Rated R - Running time: 2:12 - Released 12/31/97

Director Gillian Armstrong distinguishes herself with Oscar and Lucinda, a story set in the mid-19th century about two people and their attempts to deal with a common inner conflict--between religious fervor and compulsive gambling. Written by Laura Jones, based on the novel by Peter Carey, this sad tale is a symbol of man's weakness, and yet it is heroic in a way, showing the victory of love over despair.

The two title characters don't meet until well into the film, after we have learned all about Oscar's (Ralph Fiennes) boyhood in a fiercely religious family. After he leaves to become an Anglican priest, he takes up the practice of betting on horse races. With some uncanny sixth sense, he wins repeatedly and becomes quite wealthy for a student. But every week he dumps most of his winnings in the alms box, never even spending any on a new set of clothes, which he desperately needs.

Australian Lucinda (Cate Blanchett), on the other hand, inherits her fortune, which she quickly sinks into a glass factory in New South Wales. After having shown a good profit in the business, she takes up card playing. Although it is not looked upon as proper for a woman to gamble, she is defiant of convention after having her childhood home sold out from under her when her beloved mother had died.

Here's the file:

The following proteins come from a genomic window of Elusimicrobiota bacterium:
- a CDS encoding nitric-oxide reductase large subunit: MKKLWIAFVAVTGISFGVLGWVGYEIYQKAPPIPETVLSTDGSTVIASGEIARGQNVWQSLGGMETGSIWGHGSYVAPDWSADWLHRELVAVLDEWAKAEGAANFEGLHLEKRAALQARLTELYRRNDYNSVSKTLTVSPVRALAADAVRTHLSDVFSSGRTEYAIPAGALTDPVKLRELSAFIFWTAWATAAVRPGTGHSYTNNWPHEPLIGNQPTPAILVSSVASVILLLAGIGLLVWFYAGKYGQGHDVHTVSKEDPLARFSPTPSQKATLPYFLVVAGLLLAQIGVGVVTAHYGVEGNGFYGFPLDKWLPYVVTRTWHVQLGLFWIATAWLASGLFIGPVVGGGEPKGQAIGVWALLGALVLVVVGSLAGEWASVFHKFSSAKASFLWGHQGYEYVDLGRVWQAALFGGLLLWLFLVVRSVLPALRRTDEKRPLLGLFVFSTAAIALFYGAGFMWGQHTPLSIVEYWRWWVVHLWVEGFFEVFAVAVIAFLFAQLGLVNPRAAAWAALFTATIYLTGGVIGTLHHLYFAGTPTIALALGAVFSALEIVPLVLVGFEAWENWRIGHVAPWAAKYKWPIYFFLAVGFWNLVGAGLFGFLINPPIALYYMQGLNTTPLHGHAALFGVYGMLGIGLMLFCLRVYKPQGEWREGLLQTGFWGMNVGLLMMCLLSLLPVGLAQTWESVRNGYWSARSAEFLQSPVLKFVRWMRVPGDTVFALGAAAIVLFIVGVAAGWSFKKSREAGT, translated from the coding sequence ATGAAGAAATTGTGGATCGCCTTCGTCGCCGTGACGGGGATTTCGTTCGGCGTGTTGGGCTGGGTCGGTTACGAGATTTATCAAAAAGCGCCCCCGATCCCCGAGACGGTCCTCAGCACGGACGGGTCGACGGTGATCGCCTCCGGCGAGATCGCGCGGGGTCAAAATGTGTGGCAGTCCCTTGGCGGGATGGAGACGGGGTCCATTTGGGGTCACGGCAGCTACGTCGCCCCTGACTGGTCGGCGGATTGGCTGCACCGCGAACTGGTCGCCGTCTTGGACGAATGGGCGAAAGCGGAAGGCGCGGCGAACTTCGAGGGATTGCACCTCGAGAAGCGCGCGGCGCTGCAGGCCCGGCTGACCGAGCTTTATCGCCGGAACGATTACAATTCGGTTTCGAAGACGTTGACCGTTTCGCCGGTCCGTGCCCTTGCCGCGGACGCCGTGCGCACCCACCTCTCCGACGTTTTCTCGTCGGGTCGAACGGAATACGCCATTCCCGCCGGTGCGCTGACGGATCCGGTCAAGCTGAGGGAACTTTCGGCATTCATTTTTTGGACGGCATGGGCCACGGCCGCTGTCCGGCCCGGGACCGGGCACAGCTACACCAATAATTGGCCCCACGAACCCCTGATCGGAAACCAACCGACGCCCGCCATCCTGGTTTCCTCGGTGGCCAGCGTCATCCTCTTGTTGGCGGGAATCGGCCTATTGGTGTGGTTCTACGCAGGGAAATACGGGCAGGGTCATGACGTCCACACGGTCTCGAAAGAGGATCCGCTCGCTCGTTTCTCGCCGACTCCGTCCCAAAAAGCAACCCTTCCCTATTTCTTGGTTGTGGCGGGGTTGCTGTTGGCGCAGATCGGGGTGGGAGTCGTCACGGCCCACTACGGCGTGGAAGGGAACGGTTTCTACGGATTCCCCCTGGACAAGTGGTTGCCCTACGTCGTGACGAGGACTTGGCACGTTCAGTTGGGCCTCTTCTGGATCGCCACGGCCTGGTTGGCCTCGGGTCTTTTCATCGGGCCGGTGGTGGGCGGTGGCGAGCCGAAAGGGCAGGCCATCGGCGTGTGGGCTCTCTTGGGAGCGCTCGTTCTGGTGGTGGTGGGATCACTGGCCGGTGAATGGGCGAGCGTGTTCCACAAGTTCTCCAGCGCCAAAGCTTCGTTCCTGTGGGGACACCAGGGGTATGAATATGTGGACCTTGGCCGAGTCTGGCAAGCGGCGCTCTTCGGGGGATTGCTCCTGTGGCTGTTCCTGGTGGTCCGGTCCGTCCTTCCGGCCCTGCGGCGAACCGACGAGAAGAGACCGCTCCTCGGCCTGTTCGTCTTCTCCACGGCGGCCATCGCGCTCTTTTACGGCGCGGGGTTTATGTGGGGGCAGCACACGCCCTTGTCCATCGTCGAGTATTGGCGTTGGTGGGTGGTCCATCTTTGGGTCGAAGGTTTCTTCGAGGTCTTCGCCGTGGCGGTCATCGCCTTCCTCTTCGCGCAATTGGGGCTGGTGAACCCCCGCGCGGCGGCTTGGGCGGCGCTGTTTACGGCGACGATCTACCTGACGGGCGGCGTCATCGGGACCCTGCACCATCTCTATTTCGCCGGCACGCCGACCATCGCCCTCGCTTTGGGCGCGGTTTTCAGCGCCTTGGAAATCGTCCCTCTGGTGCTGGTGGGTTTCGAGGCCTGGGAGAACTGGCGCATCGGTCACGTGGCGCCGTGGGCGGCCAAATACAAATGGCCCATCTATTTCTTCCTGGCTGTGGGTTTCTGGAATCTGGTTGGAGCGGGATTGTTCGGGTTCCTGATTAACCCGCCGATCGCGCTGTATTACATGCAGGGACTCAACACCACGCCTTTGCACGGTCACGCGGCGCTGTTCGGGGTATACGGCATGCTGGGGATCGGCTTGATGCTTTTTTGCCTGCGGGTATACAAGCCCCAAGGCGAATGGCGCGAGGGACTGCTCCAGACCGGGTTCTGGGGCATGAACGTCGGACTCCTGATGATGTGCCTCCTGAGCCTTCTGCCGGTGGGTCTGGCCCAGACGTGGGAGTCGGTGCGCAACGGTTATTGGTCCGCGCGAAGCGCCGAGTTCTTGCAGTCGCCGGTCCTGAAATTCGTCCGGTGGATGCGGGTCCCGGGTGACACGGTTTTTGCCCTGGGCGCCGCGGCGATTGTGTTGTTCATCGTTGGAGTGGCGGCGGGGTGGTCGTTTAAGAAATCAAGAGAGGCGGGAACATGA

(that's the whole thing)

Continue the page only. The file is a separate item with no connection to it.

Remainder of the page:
The two meet on a ship bound for Australia, after both had sworn off gambling for life. She asks if she may make a confession, and when she admits to her compulsion, Oscar not only absolves her, but offers to play a few games. They become fast friends, and begin a great adventure together.

There is some beautiful imagery in this film, especially involving the solid glass church that Lucinda designs and Oscar delivers to the Australian outback. After the first hour, however, the film loses its spark and drags a bit. The chemistry between Fiennes and Blanchett is quite subtle; the acting is compelling, but since their friendship is a platonic one until late in the film, there is not the kind of deep romance one can sink one's teeth into. In fact, their main bond is gambling, a habit they both try repeatedly to break.

Oscar and Lucinda is a nicely done piece, with some satisfying cinema by Geoffrey Simpson, beautiful music by Thomas Newman, and meticulously researched costume design by Janet Patterson. It features nice acting throughout, especially by the two leads and by Ciarán Hinds as Lucinda's friend and business partner, Rev. Hassett. Also present is the voice of Oscar-winner Geoffrey Rush (Shine) as the narrator. The story is not by any means a thriller, but has its moments. ****

Copyright 1998 by John R. McEwen and The Republican

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